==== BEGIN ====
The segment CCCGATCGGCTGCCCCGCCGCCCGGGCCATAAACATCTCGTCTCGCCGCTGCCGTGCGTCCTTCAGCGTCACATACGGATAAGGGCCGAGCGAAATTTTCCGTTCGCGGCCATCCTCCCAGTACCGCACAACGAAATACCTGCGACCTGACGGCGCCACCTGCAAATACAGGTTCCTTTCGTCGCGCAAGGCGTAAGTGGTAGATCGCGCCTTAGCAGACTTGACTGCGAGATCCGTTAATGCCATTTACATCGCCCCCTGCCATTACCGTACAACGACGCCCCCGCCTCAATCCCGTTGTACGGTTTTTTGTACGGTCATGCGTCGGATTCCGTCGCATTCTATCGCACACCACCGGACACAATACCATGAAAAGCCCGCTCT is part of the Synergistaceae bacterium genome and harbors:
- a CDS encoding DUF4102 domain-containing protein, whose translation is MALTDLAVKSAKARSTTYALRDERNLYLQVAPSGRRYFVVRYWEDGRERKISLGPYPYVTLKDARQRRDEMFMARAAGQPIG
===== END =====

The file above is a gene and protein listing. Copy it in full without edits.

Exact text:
The segment CCCGATCGGCTGCCCCGCCGCCCGGGCCATAAACATCTCGTCTCGCCGCTGCCGTGCGTCCTTCAGCGTCACATACGGATAAGGGCCGAGCGAAATTTTCCGTTCGCGGCCATCCTCCCAGTACCGCACAACGAAATACCTGCGACCTGACGGCGCCACCTGCAAATACAGGTTCCTTTCGTCGCGCAAGGCGTAAGTGGTAGATCGCGCCTTAGCAGACTTGACTGCGAGATCCGTTAATGCCATTTACATCGCCCCCTGCCATTACCGTACAACGACGCCCCCGCCTCAATCCCGTTGTACGGTTTTTTGTACGGTCATGCGTCGGATTCCGTCGCATTCTATCGCACACCACCGGACACAATACCATGAAAAGCCCGCTCT is part of the Synergistaceae bacterium genome and harbors:
- a CDS encoding DUF4102 domain-containing protein, whose translation is MALTDLAVKSAKARSTTYALRDERNLYLQVAPSGRRYFVVRYWEDGRERKISLGPYPYVTLKDARQRRDEMFMARAAGQPIG